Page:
• Murray secured his 2019 Asian Tour card at the Qualifying School last December after finishing fourth in the 90-hole event.
  • Murray led from start to finish when he won the Nexus Risk TSA Group WA Open (an event on the PGA Tour of Australasia) as an amateur golfer in October 2018. One month later, he made his professional debut at the Australian Open. Murray claimed another wire-to-wire victory for his first professional title at the 100th New Zealand Open earlier this month.
  • Murray was ranked as high as 19th on the World Amateur Golf Ranking.
  • Padraig Harrington is a back-to-back winner of The Open in 2007 and 2008. He also won another Major at the PGA Championship trophy in 2008.
  • The Irishman has won four times in Asia, including in Malaysia back in 2010 when he captured the Iskandar Johor Open title.

Players’ Quotes

Gavin Green (Mas)

I feel good, I’ve been playing well the last few weeks. I’ve just had a couple of hiccups here and there that disrupted the whole game, but it’s been good so far. I got my coach down for a couple of days and worked with him, trying to get ready for this event.

We all call them legends (Els, Harrington), they are part of what has made golf what it is now. It’s good to have them here. Obviously we’re all dealing with the heat, it’s a lot hotter than usual. I think it will be a fun week. The crowds are good this week, the greens are looking better, the course is looking better, hopefully the weather holds up and we can get a good four rounds in.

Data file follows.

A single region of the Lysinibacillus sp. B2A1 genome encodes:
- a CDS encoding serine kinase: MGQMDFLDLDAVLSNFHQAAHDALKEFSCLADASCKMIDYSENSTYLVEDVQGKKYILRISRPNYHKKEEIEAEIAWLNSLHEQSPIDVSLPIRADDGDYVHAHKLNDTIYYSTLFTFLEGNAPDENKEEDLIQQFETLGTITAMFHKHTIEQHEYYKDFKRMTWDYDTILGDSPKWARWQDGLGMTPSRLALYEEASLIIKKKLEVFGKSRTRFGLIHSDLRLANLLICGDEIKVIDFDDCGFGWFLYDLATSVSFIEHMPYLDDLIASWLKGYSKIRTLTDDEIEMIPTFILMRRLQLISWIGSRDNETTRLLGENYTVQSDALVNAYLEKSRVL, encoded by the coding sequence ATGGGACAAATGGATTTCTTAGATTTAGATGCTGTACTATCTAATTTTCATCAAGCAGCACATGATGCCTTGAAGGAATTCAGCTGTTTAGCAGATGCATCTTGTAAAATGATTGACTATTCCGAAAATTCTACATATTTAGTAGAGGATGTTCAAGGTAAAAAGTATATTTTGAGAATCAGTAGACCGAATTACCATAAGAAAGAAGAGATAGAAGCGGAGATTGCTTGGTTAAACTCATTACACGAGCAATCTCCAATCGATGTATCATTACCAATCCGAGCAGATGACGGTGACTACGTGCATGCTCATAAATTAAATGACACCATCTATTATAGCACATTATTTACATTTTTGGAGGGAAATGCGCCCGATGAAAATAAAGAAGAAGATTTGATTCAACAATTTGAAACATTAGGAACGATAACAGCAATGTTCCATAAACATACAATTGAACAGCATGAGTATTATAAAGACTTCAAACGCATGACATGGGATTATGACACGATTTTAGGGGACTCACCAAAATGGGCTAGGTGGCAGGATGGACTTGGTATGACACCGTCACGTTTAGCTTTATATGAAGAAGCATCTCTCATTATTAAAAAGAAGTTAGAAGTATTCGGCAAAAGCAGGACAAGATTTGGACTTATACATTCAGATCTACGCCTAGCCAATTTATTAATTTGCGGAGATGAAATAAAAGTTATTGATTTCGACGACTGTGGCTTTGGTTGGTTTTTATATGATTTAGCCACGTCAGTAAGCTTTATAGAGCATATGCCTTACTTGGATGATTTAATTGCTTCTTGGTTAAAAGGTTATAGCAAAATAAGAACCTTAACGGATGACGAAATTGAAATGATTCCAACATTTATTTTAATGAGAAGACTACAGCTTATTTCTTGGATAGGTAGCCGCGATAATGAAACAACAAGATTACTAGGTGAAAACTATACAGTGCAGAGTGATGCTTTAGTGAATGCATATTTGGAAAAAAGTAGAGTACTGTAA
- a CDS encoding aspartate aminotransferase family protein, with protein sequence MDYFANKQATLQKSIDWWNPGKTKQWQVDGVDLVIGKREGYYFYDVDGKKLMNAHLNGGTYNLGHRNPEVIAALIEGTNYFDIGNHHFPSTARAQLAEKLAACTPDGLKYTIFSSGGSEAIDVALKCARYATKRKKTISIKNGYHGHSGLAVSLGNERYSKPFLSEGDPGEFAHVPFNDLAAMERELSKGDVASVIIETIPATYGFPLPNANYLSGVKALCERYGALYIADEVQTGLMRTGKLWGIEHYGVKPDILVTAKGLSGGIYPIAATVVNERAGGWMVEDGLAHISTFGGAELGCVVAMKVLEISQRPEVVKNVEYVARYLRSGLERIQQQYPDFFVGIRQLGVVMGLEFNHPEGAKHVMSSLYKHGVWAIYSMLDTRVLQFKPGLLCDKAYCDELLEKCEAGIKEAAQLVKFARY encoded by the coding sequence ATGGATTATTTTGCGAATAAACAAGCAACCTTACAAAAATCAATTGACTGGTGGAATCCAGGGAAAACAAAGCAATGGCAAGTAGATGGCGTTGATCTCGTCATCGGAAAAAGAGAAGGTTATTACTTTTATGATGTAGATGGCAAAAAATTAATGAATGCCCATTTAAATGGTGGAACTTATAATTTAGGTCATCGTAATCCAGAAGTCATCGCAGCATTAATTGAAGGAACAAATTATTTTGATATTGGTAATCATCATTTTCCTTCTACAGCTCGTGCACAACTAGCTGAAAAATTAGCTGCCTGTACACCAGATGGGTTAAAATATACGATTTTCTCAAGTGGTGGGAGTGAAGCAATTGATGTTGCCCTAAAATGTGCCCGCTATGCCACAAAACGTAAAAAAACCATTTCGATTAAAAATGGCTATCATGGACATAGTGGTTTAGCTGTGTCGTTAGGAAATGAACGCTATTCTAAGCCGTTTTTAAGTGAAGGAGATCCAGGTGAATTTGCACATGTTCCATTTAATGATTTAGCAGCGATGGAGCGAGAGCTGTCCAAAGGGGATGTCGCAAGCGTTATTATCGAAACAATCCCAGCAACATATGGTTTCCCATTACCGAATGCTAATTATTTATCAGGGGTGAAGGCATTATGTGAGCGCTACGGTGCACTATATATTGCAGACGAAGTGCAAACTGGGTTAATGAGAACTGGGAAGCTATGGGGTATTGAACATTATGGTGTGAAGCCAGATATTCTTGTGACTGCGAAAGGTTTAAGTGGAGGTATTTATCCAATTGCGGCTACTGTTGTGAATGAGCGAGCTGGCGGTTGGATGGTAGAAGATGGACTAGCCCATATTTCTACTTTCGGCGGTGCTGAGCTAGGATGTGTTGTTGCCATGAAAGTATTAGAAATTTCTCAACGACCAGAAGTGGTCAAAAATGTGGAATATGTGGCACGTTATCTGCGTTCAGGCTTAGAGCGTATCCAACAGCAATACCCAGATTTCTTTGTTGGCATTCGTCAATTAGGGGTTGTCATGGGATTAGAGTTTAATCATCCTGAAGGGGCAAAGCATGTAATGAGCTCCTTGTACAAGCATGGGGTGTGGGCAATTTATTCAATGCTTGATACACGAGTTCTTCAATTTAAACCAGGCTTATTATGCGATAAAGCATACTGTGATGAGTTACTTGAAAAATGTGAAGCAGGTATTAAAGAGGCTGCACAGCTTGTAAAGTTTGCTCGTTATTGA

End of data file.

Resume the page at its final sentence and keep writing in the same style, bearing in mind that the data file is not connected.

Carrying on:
The greens should be good all week. After last year they tore them down and re-did them. It’s the first time they’ve been open since the changes. The greens are quick, especially with the contours, it gets really fast. You need to be aware of where they put the pins. You’ve got to think your way around. If you miss in the wrong spots you can get into some serious trouble here.

It’s such a big one for me. I love playing in front of a home crowd. I don’t really get much opportunity like this as I’ve been playing more in Europe nowadays. Maybank have helped me and been with me through the years. It would be really good to play well and finish as high as I can.

Zach Murray (Aus)